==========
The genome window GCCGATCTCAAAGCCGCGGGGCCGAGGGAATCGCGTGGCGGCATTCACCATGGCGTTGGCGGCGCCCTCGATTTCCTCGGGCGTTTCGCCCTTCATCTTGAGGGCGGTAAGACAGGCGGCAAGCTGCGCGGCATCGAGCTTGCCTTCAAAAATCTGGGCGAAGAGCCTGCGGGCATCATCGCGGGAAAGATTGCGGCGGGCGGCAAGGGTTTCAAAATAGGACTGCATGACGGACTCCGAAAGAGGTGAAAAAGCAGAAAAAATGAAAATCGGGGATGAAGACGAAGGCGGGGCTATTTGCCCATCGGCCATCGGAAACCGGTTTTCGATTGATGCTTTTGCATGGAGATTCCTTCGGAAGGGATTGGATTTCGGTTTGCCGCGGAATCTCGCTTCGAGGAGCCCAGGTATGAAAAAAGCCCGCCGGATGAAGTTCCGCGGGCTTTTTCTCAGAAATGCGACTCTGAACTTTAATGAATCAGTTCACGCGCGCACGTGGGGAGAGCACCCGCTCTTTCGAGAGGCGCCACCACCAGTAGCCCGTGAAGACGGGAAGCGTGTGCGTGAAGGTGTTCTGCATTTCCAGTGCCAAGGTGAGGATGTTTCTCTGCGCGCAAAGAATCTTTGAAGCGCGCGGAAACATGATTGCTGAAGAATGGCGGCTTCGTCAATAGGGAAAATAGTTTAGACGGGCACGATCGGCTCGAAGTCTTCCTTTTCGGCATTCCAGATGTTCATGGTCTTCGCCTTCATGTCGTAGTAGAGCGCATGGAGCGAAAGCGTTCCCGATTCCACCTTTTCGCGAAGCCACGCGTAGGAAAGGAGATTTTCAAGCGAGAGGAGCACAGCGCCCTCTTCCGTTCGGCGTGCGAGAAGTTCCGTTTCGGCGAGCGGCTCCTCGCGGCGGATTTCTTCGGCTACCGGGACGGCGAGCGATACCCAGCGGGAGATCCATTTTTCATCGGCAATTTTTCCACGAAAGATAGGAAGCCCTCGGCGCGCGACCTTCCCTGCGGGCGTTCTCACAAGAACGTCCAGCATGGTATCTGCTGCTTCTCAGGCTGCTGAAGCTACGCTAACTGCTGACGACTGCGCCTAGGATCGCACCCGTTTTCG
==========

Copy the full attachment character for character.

The genome window GCCGATCTCAAAGCCGCGGGGCCGAGGGAATCGCGTGGCGGCATTCACCATGGCGTTGGCGGCGCCCTCGATTTCCTCGGGCGTTTCGCCCTTCATCTTGAGGGCGGTAAGACAGGCGGCAAGCTGCGCGGCATCGAGCTTGCCTTCAAAAATCTGGGCGAAGAGCCTGCGGGCATCATCGCGGGAAAGATTGCGGCGGGCGGCAAGGGTTTCAAAATAGGACTGCATGACGGACTCCGAAAGAGGTGAAAAAGCAGAAAAAATGAAAATCGGGGATGAAGACGAAGGCGGGGCTATTTGCCCATCGGCCATCGGAAACCGGTTTTCGATTGATGCTTTTGCATGGAGATTCCTTCGGAAGGGATTGGATTTCGGTTTGCCGCGGAATCTCGCTTCGAGGAGCCCAGGTATGAAAAAAGCCCGCCGGATGAAGTTCCGCGGGCTTTTTCTCAGAAATGCGACTCTGAACTTTAATGAATCAGTTCACGCGCGCACGTGGGGAGAGCACCCGCTCTTTCGAGAGGCGCCACCACCAGTAGCCCGTGAAGACGGGAAGCGTGTGCGTGAAGGTGTTCTGCATTTCCAGTGCCAAGGTGAGGATGTTTCTCTGCGCGCAAAGAATCTTTGAAGCGCGCGGAAACATGATTGCTGAAGAATGGCGGCTTCGTCAATAGGGAAAATAGTTTAGACGGGCACGATCGGCTCGAAGTCTTCCTTTTCGGCATTCCAGATGTTCATGGTCTTCGCCTTCATGTCGTAGTAGAGCGCATGGAGCGAAAGCGTTCCCGATTCCACCTTTTCGCGAAGCCACGCGTAGGAAAGGAGATTTTCAAGCGAGAGGAGCACAGCGCCCTCTTCCGTTCGGCGTGCGAGAAGTTCCGTTTCGGCGAGCGGCTCCTCGCGGCGGATTTCTTCGGCTACCGGGACGGCGAGCGATACCCAGCGGGAGATCCATTTTTCATCGGCAATTTTTCCACGAAAGATAGGAAGCCCTCGGCGCGCGACCTTCCCTGCGGGCGTTCTCACAAGAACGTCCAGCATGGTATCTGCTGCTTCTCAGGCTGCTGAAGCTACGCTAACTGCTGACGACTGCGCCTAGGATCGCACCCGTTTTCG